This is 30 of 31 Days of Missionary Sunday School.
I remember my first meeting with the Sunday School Director at my new church. He said, “We know we need to start new classes, but we are facing the age-old question: where do you get the leaders?” I responded, “There is a reason it is the age-old question, no one has answered it, and I don’t have an answer either.” He stared at me, shaking his head with disappointment. “However, the Bible never asks that question,” I said. “The Bible is filled with examples of leaders training new leaders.” The question is, “Are your leaders developing new leaders?”
The Bible gives numerous examples of training your replacement: Elijah and Elisha, Jesus with the disciples, Paul and Timothy, and Timothy with faithful men. Training leaders capable of taking the reins of ministry should be a focal point of leaders according to Ephesians 4. Each of these Biblical leaders gives us some insight in training a replacement; prayerful enlistment, personal preparation, participatory development, and a plan for multiplication.
Elijah – How do I know who I should enlist?
There are several unforgettable scenes in the life of Elijah such as the fire of God falling at Mount Carmel and Elijah’s whirlwind ride to heaven. Another unforgettable scene took place at Horeb where Elijah felt he was the only leader left. Perhaps this is the Old Testament rendition of ‘where do you get the leaders’ as Elijah believed he was the last in his line of prophets. God sent a strong wind, a powerful earthquake, and a blistering fire, but He was not found by Elijah in any of the three elements. Then there was a gentle whisper, and Elijah heard the voice of God. God assured Elijah that he was not alone and sent him to anoint Elisha as a prophet to take his place. God still provides us with an Elisha if we will listen to his voice. Your Elisha may not be a likely candidate, but through prayer, God will reveal His choice servant to you.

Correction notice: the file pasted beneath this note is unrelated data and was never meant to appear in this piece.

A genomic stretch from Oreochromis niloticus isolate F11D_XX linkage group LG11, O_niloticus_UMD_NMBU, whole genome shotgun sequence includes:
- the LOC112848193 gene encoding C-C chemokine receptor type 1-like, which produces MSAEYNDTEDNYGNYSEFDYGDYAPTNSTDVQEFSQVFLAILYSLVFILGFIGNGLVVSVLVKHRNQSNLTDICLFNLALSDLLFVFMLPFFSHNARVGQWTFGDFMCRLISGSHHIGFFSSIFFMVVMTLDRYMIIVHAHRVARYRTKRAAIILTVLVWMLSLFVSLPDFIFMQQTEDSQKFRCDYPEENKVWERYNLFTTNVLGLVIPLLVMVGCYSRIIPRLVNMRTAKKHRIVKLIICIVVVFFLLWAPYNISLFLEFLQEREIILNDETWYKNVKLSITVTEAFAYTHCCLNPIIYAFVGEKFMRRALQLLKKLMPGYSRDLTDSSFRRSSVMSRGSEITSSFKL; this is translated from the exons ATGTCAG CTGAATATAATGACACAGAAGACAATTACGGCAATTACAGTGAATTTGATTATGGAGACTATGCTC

Jesus – How do I train them?
Reading through the Gospel of Luke is an excellent way to discover a model of leadership and multiplication. Real leaders must go through a time of personal, spiritual preparation where they are securely rooted in the Word of God. In Luke 4, Jesus demonstrated this personal preparation as he overcame life’s greatest temptations through the Word. Reading further in Luke, one can see how such preparation is necessary when calling others to follow your example to become ‘fishers of men.’
In Luke 9, Jesus gives an example of participatory development. He had called the disciples alongside so that they could participate in the mission. As chapter 9 unfolds, one can see how this participatory development moves to a new level as he sends the disciples out on a ‘field test.’ He sent them out empowered, equipped, and educated for what would take place. In training a replacement, one should call the apprentice alongside and then give him or her opportunities for a ‘field test’ of what has been learned. Empower, equip, and educate your apprentice for what lies ahead.
Paul – How should I release them to serve?
Paul gives leaders some tips of how to release new leaders into service. Learn to celebrate the accomplishments and value of the apprentice. Paul, in Philippians 2:20 – 22 (NAS), said Timothy was like “no one else of kindred spirit who will genuinely be concerned for your welfare” and celebrated his “proven worth” in sharing the Gospel. Celebrate the value of the new leaders and release them with a plan for multiplication as Paul did with Timothy. Paul, in his second letter to Timothy, encouraged his prized pupil to take those things that he had learned and pass them on to “faithful men, who will be able to teach others also” (2 Timothy 2:2 NAS). Train your replacement and send him or her out with a plan to multiply.
Daniel Edmonds, State Missionary, Director of the Office of Sunday School & Discipleship, Alabama Baptist State Board of Missions